We already have our data array defined earlier in this article. We just need to assign it to a key in chart config:

AmCharts.makeChart( "chartdiv", {
  "type": "serial",
  "dataProvider: chartData,
  // ... other chart parameters
} );

The rest of the config

OK, our chart config is slowly coming together. Let's put together a minimal config for our serial line chart.

We will also need to tell chart which field in data holds category name: categoryField. A category is a label or iteration in data series, that is displayed (usually) on the X axis.

Also, define a list of graphs. graphs is an array of separate objects. Each defines a separate graph on the chart. At the very minimum each graph needs its valueField set so that the chart knows where to take its values from. Another important graph parameter is type which tells the chart what type of graph it is. Default being "line", it also supports following: "line", "column", "step", "smoothedLine", "candlestick", "ohlc".

Let's go with "column":

AmCharts.makeChart( "chartdiv", {
  "type": "serial",
  "dataProvider": chartData,
  "categoryField": "country",
  "graphs": [ {
    "valueField": "visits",
    "type": "column"
  } ]
} );

Here’s what you should see when you open this page in a browser:

1tut1

Category Axis Customizations

When we have some sequential data on category axis we don’t want to display every one of the data points on it and overcrowd it. However in this particular case we need to display the labels for all category axis points.

We can achieve that by adjusting gridCount property on cateoryAxis like this:

"categoryAxis": {
  "autoGridCount": false,
  "gridCount": chartData.length,
  "gridPosition": "start"
}

We also had to set autoGridCount to false, as otherwise gridCount property would be ignored. We also set gridPosition to "start" so that grid lines wouldn't cross columns but would go between them. So now we get this:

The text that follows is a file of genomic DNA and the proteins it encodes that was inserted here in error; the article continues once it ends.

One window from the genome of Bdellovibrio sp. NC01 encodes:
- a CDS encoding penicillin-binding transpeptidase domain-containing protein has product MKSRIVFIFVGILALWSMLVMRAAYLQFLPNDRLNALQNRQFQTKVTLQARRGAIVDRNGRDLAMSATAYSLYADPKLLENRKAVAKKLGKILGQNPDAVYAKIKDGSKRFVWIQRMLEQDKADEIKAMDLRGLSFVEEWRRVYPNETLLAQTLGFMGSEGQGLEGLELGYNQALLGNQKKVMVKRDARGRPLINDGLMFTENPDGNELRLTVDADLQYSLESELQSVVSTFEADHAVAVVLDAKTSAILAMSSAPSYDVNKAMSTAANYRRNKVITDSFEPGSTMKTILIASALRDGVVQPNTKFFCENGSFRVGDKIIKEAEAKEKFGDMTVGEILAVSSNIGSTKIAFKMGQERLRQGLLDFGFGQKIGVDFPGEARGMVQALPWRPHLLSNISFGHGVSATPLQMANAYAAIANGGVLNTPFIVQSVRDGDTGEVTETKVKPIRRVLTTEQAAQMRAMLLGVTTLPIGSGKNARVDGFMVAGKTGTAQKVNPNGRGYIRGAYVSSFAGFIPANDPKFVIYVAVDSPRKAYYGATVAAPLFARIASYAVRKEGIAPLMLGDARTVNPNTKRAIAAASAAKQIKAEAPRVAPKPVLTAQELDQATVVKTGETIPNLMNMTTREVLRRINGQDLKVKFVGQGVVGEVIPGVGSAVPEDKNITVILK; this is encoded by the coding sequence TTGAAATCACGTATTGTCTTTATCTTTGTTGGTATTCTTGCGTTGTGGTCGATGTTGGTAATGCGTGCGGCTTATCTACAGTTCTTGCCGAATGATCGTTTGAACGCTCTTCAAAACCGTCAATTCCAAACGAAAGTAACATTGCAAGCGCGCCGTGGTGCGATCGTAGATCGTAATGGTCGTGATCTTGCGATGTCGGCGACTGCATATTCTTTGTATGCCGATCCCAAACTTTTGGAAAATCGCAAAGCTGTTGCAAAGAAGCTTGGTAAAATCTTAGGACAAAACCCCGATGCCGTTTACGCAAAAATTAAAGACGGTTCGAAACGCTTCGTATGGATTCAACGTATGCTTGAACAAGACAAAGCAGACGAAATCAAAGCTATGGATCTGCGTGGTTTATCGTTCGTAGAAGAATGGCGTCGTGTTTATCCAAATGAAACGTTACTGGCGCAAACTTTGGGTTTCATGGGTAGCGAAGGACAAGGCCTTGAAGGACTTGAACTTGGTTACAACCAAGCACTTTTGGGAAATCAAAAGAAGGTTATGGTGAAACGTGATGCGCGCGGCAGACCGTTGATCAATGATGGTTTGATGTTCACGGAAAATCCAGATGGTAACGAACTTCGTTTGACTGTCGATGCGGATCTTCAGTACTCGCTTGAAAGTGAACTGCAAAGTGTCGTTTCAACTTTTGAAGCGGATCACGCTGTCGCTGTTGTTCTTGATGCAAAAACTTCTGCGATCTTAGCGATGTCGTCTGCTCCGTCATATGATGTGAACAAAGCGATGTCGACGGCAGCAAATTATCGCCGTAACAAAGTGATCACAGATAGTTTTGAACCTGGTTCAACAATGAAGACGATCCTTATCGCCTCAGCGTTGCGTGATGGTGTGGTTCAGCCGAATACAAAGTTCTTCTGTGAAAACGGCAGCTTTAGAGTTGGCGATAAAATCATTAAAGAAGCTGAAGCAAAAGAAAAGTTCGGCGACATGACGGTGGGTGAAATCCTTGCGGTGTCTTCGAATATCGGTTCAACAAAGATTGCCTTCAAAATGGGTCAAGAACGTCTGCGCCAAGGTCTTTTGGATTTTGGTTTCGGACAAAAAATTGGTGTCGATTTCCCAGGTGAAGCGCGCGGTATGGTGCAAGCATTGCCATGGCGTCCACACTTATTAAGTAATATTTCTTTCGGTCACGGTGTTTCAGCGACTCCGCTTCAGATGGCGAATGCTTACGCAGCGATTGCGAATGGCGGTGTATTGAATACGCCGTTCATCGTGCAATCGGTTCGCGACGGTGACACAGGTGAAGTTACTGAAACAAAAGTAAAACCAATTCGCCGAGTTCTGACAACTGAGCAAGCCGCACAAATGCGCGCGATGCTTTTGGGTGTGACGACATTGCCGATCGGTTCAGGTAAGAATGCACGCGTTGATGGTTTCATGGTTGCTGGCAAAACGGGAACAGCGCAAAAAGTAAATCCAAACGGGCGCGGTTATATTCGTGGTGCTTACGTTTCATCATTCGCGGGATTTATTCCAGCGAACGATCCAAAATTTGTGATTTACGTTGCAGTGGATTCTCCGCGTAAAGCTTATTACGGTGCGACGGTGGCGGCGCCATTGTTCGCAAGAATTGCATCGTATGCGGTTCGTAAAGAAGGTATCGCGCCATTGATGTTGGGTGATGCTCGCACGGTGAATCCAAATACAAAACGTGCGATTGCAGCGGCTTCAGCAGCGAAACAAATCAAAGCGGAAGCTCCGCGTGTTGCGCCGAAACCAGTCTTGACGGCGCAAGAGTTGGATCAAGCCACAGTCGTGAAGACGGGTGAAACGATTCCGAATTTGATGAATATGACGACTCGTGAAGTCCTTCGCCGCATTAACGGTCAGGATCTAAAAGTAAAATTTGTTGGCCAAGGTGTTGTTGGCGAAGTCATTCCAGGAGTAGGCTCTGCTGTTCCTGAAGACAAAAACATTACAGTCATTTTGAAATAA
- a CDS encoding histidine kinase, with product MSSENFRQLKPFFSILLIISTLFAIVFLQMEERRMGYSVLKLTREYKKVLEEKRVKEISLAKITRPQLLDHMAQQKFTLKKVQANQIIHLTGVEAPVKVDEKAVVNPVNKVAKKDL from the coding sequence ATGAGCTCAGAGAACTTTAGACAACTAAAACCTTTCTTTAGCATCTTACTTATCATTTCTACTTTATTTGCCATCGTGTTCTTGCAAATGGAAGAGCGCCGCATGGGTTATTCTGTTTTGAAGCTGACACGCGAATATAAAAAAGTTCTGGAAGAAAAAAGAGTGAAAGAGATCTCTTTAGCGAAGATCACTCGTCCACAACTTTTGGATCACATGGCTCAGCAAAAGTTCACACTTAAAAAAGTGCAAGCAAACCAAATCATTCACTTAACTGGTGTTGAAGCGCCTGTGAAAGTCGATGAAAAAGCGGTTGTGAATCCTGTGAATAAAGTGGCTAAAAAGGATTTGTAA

1tut2

Ouch. Not very nice. To fix this, let's use categoryAxis' property labelRotation. We set it to 90 (degrees) like this:

"categoryAxis": {
  // ... other category axis settings
  "labelRotation": 90
}

And here we go:

1tut3

Fill & 3D

Let’s fill our columns with color and make them 3D.

First let’s fill the columns. This is controlled by setting graph’s fillAlphas property.

"graphs": [ {
  "valueField": "visits",
  "type": "column",
  "fillAlphas: 0.8
} ]

Opacity value range from 0 (transparent) to 1 (fully opaque).

Let’s also make the chart faux 3D. To do that we set chart’s depth3D property which controls the depth of columns (third dimension) and angle – controlling 3D direction.

"graphs": [ {
  "valueField": "visits",
  "type": "column",
  "fillAlphas": 0.8,
  "angle": 30,
  "depth3D": 15
} ]

Here’s what we've got so far:

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Balloons

Currently when users hover over the columns they can see the value of the underlying data point.

1tut5

Let’s spice it up a little by including a country name (category axis value). This is done by setting graph’s balloonText property. You can use predefined tags like category, value, etc. (the list of all available tags can be found in AmGraph class reference) by surrounding them in double square brackets like this:

"graphs": [ {
 // ... other graph's settings
 "balloonText": "[[category]]: <b>[[value]]</b>"
} ],

NOTE: You can also use HTML & CSS tags.

Now when we hover over the column we see a nicer, more informative balloon:

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In this part we've learned how to implement a simple interactive JavaScript column chart on a web page. Here’s an editable CodePen demo or you to play with.

Want an area chart instead?

Let’s say you don’t want column, but area chart instead. All you need to do is set type to "line" and adjust fillAlphas

"graphs": [ {
  "valueField": "visits",
  "type": "line",
  "fillAlphas: 0.5
} ]

And here is the result:

1tut7

Line chart with bullets?

Want a regular line chart with some different color and bullets? Remove 3D properties (angle and depth3D) and set bullet property.

We can change line color while we're at it using lineColor:

"graphs": [ {
  "valueField": "visits",
  "type": "line",
  "fillAlphas: 0, // this line is redundant since the default is 0 (no fill) anyway
  "bullet": "round",
  "lineColor": "#8d1cc6"
} ]

Here you go:

1tut8

As you see, it’s really easy! Happy charting!